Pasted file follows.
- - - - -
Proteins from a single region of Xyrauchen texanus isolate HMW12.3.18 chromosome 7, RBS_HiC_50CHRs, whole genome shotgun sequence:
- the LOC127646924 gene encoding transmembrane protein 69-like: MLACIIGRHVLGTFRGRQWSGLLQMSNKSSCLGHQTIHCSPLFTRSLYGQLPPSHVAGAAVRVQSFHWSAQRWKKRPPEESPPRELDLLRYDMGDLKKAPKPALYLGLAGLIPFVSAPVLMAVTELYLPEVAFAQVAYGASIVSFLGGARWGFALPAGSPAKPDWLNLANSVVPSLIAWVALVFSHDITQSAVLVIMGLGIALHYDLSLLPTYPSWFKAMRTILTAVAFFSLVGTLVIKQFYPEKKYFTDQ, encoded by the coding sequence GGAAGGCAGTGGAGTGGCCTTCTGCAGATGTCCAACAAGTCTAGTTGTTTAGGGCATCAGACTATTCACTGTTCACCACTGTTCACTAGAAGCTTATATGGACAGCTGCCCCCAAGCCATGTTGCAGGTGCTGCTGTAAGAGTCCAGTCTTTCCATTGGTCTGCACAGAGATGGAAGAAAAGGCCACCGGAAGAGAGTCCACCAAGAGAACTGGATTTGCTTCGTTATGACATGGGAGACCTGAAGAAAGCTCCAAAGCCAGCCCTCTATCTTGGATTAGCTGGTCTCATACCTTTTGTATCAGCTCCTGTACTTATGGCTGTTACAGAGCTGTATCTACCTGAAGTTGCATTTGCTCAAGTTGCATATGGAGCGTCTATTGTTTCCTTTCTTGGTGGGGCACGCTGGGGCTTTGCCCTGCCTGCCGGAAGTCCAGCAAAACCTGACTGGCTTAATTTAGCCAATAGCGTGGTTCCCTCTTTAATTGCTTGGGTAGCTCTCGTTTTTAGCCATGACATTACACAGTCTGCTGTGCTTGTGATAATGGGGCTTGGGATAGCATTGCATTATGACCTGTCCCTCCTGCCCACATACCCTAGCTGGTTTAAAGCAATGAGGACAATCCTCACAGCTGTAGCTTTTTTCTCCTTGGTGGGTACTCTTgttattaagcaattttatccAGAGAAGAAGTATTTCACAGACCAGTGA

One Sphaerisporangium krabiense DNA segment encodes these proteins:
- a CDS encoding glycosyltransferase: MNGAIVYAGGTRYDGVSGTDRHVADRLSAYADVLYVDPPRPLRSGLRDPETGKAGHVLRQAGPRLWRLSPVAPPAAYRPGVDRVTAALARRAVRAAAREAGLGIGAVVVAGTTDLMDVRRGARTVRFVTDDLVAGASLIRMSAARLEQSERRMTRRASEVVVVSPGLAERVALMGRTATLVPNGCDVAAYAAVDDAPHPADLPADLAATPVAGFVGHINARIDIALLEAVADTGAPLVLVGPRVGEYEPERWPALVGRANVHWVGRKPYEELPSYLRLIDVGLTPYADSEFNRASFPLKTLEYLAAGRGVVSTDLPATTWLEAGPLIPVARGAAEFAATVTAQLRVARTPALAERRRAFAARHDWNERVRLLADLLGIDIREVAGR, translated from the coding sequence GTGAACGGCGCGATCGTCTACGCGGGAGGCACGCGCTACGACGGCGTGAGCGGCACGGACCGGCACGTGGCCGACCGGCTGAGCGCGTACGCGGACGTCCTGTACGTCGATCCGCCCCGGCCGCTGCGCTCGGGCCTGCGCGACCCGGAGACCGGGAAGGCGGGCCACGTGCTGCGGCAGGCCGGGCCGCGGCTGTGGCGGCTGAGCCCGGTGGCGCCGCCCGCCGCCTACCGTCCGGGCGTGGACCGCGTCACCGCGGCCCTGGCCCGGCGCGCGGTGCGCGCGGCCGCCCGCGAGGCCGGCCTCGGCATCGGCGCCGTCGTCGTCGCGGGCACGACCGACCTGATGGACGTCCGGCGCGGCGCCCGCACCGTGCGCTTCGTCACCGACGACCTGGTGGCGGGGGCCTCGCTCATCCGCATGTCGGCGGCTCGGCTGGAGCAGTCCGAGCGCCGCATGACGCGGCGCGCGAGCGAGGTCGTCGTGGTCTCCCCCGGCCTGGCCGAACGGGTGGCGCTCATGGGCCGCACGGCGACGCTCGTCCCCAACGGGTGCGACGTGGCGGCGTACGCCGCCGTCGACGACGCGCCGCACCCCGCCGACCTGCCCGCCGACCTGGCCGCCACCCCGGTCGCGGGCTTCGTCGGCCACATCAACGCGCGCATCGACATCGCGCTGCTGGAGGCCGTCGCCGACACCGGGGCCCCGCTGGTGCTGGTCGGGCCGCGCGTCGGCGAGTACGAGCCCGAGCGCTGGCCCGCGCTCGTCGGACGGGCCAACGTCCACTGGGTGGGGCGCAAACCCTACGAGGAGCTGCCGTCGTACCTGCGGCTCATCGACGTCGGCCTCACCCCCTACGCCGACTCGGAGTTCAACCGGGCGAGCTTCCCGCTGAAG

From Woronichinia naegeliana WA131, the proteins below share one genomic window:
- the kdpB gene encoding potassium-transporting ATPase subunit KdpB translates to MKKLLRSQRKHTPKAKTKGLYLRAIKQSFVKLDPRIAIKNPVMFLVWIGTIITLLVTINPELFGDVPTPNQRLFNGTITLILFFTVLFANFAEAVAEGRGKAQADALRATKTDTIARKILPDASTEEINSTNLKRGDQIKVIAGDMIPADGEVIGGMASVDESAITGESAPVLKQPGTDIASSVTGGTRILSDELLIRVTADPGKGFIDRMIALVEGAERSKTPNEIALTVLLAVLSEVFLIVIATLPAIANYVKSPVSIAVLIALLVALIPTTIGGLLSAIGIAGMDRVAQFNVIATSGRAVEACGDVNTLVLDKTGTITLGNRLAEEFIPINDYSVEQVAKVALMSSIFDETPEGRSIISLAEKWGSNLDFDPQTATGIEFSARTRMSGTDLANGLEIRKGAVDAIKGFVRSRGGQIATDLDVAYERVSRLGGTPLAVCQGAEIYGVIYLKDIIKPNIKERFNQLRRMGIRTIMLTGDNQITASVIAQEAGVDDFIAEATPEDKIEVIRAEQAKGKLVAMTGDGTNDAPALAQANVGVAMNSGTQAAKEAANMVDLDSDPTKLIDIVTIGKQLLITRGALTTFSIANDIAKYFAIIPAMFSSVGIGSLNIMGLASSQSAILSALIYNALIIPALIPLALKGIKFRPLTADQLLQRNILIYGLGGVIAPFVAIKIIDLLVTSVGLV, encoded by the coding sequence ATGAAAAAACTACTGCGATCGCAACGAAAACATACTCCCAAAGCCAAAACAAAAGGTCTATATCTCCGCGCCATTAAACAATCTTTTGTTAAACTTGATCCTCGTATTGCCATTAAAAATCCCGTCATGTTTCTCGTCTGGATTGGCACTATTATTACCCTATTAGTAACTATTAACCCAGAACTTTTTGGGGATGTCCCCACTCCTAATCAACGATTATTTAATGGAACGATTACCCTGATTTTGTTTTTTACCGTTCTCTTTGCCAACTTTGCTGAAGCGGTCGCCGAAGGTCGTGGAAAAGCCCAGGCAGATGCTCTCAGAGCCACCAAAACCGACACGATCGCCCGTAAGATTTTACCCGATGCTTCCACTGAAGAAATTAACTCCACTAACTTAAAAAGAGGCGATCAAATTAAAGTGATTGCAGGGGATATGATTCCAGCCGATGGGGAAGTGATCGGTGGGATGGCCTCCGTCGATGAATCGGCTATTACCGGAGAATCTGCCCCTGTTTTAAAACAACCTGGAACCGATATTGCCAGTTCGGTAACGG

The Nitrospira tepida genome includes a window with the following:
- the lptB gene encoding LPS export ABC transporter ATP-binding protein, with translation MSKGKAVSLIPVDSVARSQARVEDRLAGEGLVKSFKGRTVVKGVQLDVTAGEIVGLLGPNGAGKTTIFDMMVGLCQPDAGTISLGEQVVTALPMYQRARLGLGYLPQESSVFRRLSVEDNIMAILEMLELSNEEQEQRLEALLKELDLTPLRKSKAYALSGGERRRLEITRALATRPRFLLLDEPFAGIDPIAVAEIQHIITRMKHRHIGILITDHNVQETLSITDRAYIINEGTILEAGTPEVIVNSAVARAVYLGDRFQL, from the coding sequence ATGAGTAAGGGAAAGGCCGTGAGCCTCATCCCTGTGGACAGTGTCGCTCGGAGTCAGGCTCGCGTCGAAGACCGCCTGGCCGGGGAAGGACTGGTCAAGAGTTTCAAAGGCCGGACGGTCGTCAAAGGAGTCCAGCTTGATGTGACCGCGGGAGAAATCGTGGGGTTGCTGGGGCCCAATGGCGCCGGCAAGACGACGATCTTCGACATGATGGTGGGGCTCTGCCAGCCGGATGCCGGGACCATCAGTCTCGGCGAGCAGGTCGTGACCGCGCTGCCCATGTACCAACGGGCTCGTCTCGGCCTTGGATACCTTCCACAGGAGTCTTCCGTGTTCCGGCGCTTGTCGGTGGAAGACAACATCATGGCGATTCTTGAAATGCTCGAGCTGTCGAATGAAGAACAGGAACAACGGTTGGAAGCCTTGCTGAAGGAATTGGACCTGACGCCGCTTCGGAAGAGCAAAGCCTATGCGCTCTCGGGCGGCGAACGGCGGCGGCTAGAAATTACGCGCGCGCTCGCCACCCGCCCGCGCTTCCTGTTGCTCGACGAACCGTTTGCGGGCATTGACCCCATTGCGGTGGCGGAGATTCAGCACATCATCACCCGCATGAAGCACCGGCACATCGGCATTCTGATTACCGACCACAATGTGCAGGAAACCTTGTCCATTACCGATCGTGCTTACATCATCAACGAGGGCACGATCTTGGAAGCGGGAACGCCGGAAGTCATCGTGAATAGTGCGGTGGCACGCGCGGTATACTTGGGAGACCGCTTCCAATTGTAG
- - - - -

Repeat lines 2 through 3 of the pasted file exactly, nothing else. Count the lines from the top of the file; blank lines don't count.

- the LOC127646924 gene encoding transmembrane protein 69-like: MLACIIGRHVLGTFRGRQWSGLLQMSNKSSCLGHQTIHCSPLFTRSLYGQLPPSHVAGAAVRVQSFHWSAQRWKKRPPEESPPRELDLLRYDMGDLKKAPKPALYLGLAGLIPFVSAPVLMAVTELYLPEVAFAQVAYGASIVSFLGGARWGFALPAGSPAKPDWLNLANSVVPSLIAWVALVFSHDITQSAVLVIMGLGIALHYDLSLLPTYPSWFKAMRTILTAVAFFSLVGTLVIKQFYPEKKYFTDQ, encoded by the coding sequence GGAAGGCAGTGGAGTGGCCTTCTGCAGATGTCCAACAAGTCTAGTTGTTTAGGGCATCAGACTATTCACTGTTCACCACTGTTCACTAGAAGCTTATATGGACAGCTGCCCCCAAGCCATGTTGCAGGTGCTGCTGTAAGAGTCCAGTCTTTCCATTGGTCTGCACAGAGATGGAAGAAAAGGCCACCGGAAGAGAGTCCACCAAGAGAACTGGATTTGCTTCGTTATGACATGGGAGACCTGAAGAAAGCTCCAAAGCCAGCCCTCTATCTTGGATTAGCTGGTCTCATACCTTTTGTATCAGCTCCTGTACTTATGGCTGTTACAGAGCTGTATCTACCTGAAGTTGCATTTGCTCAAGTTGCATATGGAGCGTCTATTGTTTCCTTTCTTGGTGGGGCACGCTGGGGCTTTGCCCTGCCTGCCGGAAGTCCAGCAAAACCTGACTGGCTTAATTTAGCCAATAGCGTGGTTCCCTCTTTAATTGCTTGGGTAGCTCTCGTTTTTAGCCATGACATTACACAGTCTGCTGTGCTTGTGATAATGGGGCTTGGGATAGCATTGCATTATGACCTGTCCCTCCTGCCCACATACCCTAGCTGGTTTAAAGCAATGAGGACAATCCTCACAGCTGTAGCTTTTTTCTCCTTGGTGGGTACTCTTgttattaagcaattttatccAGAGAAGAAGTATTTCACAGACCAGTGA

One Sphaerisporangium krabiense DNA segment encodes these proteins: